This magical tale unfolds over 90 wordless minutes, and each of those minutes fills the viewer with amazement. I refrain here from describing too much, because I hope that many who read this will promptly obtain tickets to experience all the surprises in person. Those who have seen Bend’s previous works will not, however, be surprised to know that, for all its sweetness, If My Feet Have Lost the Ground is threaded with danger, pain and sorrow, as well as being punctuated with sly humor and layered with clever references. Torry Bend can elicit as much emotion with her objects as one would expect from live actors. You may find yourself crying for a puppet, and quivering with joy at this manifestation of the idea of the eternal return on the great wheel of life.

Sending love. Photo: Nick Graetz.

Sending love. Photo: Nick Graetz.

Part of the magic is made from Bend’s story and her extraordinary gift for visual storytelling, but a nearly equal portion is supplied by her collaborators in light and sound and puppetry. Raquel Salvatella de Prada and Jon Haas have created wonderful video that meshes with the physical world of Bend’s set, and Liz Droessler designed the additional lighting. Jil Christensen composed and designed an outstanding sound score that is crucial to our understanding of the flow of the action. Anna Nickles and Sarah Krainin designed and built Grace, and Jamie Bell, Drina Dunlap, Amanda Murray and Becky Woodrum activated the puppet and the moving scenery, as well as creating shadow actions. On the 17th, their concentration was exemplary, and they carried out the complex choreography with great skill and aplomb, nearly effacing themselves in their service to the objects.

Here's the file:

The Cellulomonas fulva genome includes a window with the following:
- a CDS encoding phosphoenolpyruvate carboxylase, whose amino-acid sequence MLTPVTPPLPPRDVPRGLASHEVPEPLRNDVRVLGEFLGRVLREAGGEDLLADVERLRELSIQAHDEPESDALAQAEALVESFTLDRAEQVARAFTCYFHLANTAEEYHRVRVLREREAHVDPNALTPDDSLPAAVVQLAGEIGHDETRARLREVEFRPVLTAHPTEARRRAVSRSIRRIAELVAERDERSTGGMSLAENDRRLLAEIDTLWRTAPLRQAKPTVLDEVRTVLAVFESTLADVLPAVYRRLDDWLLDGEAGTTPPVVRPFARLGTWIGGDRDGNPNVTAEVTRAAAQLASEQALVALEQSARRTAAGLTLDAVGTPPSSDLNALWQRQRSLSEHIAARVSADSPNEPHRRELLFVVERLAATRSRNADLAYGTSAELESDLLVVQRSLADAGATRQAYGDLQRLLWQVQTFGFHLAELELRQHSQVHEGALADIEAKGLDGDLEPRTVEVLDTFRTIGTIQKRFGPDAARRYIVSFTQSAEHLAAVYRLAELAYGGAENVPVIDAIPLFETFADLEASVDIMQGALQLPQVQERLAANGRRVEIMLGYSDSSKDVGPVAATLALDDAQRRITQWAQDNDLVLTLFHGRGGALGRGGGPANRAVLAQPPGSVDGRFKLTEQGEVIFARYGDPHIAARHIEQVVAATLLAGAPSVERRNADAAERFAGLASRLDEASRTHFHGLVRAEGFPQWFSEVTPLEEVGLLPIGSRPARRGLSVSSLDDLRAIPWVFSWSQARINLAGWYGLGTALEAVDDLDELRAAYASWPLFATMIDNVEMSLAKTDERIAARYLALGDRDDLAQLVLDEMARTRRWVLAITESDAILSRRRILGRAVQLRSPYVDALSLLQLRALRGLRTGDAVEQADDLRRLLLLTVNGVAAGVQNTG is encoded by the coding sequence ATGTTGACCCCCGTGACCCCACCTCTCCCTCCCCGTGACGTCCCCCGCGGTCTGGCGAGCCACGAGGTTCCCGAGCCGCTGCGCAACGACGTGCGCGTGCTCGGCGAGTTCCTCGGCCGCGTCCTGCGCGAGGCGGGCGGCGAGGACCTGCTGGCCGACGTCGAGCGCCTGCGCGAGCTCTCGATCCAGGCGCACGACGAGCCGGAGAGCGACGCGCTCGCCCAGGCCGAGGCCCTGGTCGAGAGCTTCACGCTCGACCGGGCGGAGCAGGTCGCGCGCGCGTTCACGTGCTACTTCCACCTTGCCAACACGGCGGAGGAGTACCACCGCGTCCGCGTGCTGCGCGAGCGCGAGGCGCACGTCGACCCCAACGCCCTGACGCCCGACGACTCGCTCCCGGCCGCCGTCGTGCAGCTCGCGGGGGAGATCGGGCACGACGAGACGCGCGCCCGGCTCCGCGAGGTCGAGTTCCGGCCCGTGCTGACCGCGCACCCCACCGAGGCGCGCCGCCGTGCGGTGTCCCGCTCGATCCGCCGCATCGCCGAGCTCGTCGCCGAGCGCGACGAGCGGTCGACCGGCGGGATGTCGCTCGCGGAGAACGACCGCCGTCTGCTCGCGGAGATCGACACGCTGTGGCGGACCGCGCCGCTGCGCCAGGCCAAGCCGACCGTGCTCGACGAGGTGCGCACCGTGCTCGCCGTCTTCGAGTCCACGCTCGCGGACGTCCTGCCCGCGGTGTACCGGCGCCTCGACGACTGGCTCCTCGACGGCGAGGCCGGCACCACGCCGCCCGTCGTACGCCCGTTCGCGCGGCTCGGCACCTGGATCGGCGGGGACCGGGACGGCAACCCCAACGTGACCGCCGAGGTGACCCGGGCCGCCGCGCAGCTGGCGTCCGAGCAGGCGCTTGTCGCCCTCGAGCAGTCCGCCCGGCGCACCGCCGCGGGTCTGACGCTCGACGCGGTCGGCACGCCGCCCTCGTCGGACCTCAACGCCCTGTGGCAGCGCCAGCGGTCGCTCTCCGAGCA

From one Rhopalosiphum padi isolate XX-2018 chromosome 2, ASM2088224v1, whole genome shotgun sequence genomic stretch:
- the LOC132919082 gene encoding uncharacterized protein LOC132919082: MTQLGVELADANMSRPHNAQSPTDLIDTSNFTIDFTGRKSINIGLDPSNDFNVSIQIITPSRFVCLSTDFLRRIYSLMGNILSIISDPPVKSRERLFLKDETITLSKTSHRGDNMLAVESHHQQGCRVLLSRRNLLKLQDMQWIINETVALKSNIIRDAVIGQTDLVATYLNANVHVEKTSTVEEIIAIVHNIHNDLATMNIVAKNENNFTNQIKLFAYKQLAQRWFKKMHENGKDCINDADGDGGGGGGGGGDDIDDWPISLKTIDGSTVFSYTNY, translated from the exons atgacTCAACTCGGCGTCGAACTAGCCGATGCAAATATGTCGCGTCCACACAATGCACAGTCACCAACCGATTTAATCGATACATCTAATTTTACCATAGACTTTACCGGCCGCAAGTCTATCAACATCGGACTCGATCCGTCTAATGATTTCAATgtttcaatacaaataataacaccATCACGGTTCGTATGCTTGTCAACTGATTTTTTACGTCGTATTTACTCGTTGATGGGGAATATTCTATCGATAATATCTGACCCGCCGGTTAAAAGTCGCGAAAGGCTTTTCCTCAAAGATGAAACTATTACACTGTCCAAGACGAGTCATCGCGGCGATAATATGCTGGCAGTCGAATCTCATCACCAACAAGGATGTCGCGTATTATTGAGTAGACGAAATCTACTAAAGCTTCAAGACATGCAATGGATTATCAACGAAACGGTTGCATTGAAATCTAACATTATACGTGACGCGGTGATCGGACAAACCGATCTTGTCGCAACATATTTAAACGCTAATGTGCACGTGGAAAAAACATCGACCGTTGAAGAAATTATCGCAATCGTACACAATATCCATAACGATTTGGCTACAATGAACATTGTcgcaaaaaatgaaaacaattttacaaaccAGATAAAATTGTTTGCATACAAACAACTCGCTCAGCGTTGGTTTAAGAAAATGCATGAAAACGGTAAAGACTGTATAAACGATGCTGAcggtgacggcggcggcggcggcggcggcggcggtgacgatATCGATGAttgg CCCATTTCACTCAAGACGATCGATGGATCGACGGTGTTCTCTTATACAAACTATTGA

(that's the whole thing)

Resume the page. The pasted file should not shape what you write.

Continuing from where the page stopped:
Grace in motion. Photo: Nick Graetz.

Grace in motion. Photo: Nick Graetz.